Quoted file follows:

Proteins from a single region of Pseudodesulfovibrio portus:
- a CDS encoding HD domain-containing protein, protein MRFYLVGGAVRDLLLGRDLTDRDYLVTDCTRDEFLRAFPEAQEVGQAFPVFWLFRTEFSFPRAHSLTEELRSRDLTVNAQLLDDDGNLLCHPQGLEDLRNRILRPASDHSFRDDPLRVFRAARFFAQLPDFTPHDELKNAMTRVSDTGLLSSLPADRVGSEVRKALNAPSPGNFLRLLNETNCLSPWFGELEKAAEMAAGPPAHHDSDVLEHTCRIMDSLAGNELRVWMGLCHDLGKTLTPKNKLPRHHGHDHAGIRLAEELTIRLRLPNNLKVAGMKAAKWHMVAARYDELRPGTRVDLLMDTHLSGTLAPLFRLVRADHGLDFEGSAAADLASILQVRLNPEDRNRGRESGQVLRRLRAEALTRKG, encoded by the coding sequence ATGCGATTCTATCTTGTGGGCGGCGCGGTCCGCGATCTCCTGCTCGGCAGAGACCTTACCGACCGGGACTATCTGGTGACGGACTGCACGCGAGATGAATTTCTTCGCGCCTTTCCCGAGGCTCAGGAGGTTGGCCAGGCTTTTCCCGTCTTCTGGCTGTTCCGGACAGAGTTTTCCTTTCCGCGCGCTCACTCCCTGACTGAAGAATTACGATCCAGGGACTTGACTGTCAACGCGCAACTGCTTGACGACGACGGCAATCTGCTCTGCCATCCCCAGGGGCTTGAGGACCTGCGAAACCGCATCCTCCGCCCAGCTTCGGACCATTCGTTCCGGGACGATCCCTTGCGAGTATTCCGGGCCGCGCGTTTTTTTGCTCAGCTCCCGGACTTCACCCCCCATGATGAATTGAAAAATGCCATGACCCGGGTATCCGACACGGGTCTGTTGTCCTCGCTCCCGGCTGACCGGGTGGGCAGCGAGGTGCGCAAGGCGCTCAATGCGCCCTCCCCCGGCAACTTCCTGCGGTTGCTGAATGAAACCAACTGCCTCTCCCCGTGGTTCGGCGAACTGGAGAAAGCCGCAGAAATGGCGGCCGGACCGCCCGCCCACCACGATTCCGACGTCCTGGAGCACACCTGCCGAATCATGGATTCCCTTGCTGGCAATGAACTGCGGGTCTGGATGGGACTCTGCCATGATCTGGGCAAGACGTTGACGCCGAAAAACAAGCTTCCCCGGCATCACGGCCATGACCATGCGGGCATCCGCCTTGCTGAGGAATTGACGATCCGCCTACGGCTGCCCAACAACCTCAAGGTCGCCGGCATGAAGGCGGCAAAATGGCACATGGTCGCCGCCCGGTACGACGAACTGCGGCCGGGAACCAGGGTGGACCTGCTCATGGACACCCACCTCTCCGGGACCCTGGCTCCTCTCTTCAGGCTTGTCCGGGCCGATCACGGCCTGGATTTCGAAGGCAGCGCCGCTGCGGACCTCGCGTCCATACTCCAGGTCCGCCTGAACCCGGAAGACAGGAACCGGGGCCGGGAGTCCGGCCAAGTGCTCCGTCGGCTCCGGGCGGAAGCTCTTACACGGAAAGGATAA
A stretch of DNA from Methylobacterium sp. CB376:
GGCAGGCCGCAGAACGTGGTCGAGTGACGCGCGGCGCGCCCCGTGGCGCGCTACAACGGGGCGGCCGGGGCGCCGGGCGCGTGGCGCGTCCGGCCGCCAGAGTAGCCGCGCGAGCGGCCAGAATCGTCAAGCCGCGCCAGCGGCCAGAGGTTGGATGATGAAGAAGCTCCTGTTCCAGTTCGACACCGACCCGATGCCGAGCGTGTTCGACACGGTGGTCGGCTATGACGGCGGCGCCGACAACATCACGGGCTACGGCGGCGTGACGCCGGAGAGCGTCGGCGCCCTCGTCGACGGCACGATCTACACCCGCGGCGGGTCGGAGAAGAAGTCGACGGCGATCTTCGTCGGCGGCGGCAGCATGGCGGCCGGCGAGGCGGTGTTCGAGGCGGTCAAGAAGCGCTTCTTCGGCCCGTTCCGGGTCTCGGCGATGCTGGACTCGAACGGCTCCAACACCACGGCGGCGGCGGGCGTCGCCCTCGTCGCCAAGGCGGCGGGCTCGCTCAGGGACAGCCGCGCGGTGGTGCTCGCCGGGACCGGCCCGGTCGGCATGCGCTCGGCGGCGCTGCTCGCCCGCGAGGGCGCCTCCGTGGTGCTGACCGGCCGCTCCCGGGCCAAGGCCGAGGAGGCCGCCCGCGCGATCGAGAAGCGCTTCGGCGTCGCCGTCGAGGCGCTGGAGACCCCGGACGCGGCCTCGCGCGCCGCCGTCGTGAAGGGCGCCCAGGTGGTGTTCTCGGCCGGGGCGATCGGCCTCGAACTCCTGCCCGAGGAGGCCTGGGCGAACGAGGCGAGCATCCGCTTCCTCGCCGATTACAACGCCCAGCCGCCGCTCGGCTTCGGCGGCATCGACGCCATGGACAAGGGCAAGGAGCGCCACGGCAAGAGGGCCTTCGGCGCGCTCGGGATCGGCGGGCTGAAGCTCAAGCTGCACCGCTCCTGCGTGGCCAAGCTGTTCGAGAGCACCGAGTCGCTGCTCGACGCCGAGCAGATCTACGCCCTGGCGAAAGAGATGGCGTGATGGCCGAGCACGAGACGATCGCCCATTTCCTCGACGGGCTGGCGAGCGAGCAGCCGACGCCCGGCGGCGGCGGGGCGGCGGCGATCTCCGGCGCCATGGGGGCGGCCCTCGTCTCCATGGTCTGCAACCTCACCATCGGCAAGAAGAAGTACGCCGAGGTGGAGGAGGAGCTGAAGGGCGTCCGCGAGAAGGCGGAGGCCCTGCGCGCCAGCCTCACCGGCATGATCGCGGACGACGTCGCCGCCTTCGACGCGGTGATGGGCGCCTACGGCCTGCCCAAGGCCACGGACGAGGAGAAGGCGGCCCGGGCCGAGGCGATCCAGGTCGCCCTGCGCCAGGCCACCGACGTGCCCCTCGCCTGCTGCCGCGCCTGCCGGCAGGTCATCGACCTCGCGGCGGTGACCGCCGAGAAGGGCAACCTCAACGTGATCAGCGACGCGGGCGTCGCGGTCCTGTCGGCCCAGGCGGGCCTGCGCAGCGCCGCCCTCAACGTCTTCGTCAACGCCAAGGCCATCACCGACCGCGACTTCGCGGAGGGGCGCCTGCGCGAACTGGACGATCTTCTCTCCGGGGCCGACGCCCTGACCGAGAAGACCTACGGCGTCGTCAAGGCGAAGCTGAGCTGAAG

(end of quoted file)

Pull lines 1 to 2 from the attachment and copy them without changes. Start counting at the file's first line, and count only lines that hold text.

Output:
Proteins from a single region of Pseudodesulfovibrio portus:
- a CDS encoding HD domain-containing protein, protein MRFYLVGGAVRDLLLGRDLTDRDYLVTDCTRDEFLRAFPEAQEVGQAFPVFWLFRTEFSFPRAHSLTEELRSRDLTVNAQLLDDDGNLLCHPQGLEDLRNRILRPASDHSFRDDPLRVFRAARFFAQLPDFTPHDELKNAMTRVSDTGLLSSLPADRVGSEVRKALNAPSPGNFLRLLNETNCLSPWFGELEKAAEMAAGPPAHHDSDVLEHTCRIMDSLAGNELRVWMGLCHDLGKTLTPKNKLPRHHGHDHAGIRLAEELTIRLRLPNNLKVAGMKAAKWHMVAARYDELRPGTRVDLLMDTHLSGTLAPLFRLVRADHGLDFEGSAAADLASILQVRLNPEDRNRGRESGQVLRRLRAEALTRKG, encoded by the coding sequence ATGCGATTCTATCTTGTGGGCGGCGCGGTCCGCGATCTCCTGCTCGGCAGAGACCTTACCGACCGGGACTATCTGGTGACGGACTGCACGCGAGATGAATTTCTTCGCGCCTTTCCCGAGGCTCAGGAGGTTGGCCAGGCTTTTCCCGTCTTCTGGCTGTTCCGGACAGAGTTTTCCTTTCCGCGCGCTCACTCCCTGACTGAAGAATTACGATCCAGGGACTTGACTGTCAACGCGCAACTGCTTGACGACGACGGCAATCTGCTCTGCCATCCCCAGGGGCTTGAGGACCTGCGAAACCGCATCCTCCGCCCAGCTTCGGACCATTCGTTCCGGGACGATCCCTTGCGAGTATTCCGGGCCGCGCGTTTTTTTGCTCAGCTCCCGGACTTCACCCCCCATGATGAATTGAAAAATGCCATGACCCGGGTATCCGACACGGGTCTGTTGTCCTCGCTCCCGGCTGACCGGGTGGGCAGCGAGGTGCGCAAGGCGCTCAATGCGCCCTCCCCCGGCAACTTCCTGCGGTTGCTGAATGAAACCAACTGCCTCTCCCCGTGGTTCGGCGAACTGGAGAAAGCCGCAGAAATGGCGGCCGGACCGCCCGCCCACCACGATTCCGACGTCCTGGAGCACACCTGCCGAATCATGGATTCCCTTGCTGGCAATGAACTGCGGGTCTGGATGGGACTCTGCCATGATCTGGGCAAGACGTTGACGCCGAAAAACAAGCTTCCCCGGCATCACGGCCATGACCATGCGGGCATCCGCCTTGCTGAGGAATTGACGATCCGCCTACGGCTGCCCAACAACCTCAAGGTCGCCGGCATGAAGGCGGCAAAATGGCACATGGTCGCCGCCCGGTACGACGAACTGCGGCCGGGAACCAGGGTGGACCTGCTCATGGACACCCACCTCTCCGGGACCCTGGCTCCTCTCTTCAGGCTTGTCCGGGCCGATCACGGCCTGGATTTCGAAGGCAGCGCCGCTGCGGACCTCGCGTCCATACTCCAGGTCCGCCTGAACCCGGAAGACAGGAACCGGGGCCGGGAGTCCGGCCAAGTGCTCCGTCGGCTCCGGGCGGAAGCTCTTACACGGAAAGGATAA